Blogger: Jessie Cohen
1 – The Aida Muluneh Booth is showcasing works from two different series’ by the Ethiopian artist: The world is 9 and The wolf you feed.
William Kentridge’s Mantegna (2016) marks the ambitious start to David Krut Workshop’s (DKW) most recent collaborative print series with the artist. The evocative scene carved into the 2x2m woodcut references Italian Renaissance artist, Andrea Mantegna’s famous painting series, The Triumphs of Caesar (1484-1492).
This woodblock print series – starting with Mantegna – is just getting off the ground and the FNB Joburg Art Fair is the first time the print will be shown in South Africa, after premiering at the 1:54 Contemporary African Art Fair in New York earlier this year. The series is currently estimated at twelve distinct images.
Robyn Penn, whose focus has centred on cloud imagery since collaborating with DKW in 2011, presents two new prints, titled The Map is not the Territory and The Middle of Nowhere (Nauru). These works continue the artist’s meditation on the elusive role of clouds in climate change after last year’s display of Nine Views of a Cloud (2015) at the FNB Joburg Art fair.
The titles of Lorenzo Nassimbeni’s etchings, Park, Frame and Stair, refer to specific architectural details within an urban narrative. These prints are part of the series Falling In… in which the artist presents various attempts to orientate himself in Johannesburg, his new home –“freeing falling”, as it were, into its fraught but fascinating dynamics.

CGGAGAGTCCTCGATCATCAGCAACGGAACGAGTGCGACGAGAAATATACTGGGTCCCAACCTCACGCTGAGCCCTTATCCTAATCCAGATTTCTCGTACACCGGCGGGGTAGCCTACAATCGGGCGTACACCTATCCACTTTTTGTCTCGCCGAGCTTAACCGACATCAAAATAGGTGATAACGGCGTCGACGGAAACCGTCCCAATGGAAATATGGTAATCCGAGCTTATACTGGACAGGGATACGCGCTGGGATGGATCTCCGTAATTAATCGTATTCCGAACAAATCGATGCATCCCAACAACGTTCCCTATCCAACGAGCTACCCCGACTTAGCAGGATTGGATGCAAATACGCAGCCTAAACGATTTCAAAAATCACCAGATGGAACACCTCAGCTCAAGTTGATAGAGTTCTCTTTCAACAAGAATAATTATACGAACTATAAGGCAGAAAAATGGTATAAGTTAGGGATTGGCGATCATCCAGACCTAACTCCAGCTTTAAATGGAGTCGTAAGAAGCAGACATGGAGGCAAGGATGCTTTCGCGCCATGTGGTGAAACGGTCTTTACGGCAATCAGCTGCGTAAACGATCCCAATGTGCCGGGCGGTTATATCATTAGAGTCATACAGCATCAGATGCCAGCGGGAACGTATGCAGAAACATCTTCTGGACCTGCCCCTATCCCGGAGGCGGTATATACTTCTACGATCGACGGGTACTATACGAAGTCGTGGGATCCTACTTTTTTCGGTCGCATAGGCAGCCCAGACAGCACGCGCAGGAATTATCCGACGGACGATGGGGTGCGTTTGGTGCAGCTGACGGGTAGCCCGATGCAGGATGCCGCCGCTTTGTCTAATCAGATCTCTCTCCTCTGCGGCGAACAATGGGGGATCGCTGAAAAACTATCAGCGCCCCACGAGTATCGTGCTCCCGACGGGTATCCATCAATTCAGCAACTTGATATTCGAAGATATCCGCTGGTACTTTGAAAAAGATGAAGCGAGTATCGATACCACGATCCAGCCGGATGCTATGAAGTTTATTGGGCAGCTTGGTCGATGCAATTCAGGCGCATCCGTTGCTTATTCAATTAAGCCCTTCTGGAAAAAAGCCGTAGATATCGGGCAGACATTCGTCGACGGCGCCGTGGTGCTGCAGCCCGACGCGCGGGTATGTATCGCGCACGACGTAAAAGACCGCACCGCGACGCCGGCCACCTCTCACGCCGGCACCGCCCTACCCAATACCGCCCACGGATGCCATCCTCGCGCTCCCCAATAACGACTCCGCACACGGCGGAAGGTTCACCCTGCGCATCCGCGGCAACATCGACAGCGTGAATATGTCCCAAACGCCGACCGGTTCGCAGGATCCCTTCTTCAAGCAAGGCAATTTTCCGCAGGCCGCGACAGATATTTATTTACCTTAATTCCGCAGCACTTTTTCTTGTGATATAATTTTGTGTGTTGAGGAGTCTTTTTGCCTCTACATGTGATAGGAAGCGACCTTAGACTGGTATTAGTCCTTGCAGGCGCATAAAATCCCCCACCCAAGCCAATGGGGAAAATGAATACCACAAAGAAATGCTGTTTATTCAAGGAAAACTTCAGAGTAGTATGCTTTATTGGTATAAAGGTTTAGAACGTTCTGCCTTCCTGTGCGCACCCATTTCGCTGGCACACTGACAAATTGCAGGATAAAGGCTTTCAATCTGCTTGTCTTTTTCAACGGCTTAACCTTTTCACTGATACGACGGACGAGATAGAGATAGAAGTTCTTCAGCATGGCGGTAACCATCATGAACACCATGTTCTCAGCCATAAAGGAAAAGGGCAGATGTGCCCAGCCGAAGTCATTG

Cape Town-based contemporary artist Matthew Hindley collaborated with David Krut Workshop (DKW) from February 2016, creating a comprehensive series of drypoints and watercolour monotypes.
These works shown here form part of a broader series of work, titled Ruin Lust in which the artist puts a modern spin on the 17th century concept. Ruin lust can be defined as a romanticization of devastation and finding aesthetic pleasure in the destruction of built structures.
Mongezi Ncaphayi first collaborated with David Krut Workshop (DKW) in 2013 and was the recipient of the Gerard Sekoto Award at Absa L’Atelier Awards in the same year.
As an accomplished jazz musician as well as visual artist, Ncaphayi describes his printmaking process to be like jazz in the sense that it is improvisational. He makes decisions according to mental maps which make reference to literal maps that he’s collected from all over the world.
Public artist Stephen Hobbs has collaborated with David Krut Projects (DKP) since 2010, taking a keen interest in etchings, linocuts and monotypes.
Hobbs embraces the print medium as an opportunity to viscerally engage his major interest: WWI and WWII dazzle designs as well as military installations and their contemporary link to notions of inner-city defence and camouflage strategies for rebuilding post-apartheid cities.
The etching series, titled Buildings, bombs, bunkers and clouds is based on a cluster of concealed First and Second World War bunkers and gun batteries found in Robben Island on the Cape Peninsula. The structures never went to war, as such, and remain hidden relics in the rural landscape.
Presented here are four paintings by Jacob van Schalkwyk, titled Sea Point Window, Studio Window at Night, Woodstock Window and Allsorts.
Van Schalkwyk’s use of walnut oil has opened up a new technical avenue in his recent work. The works presented here are meditations on the use of lithographic ink as medium for painting.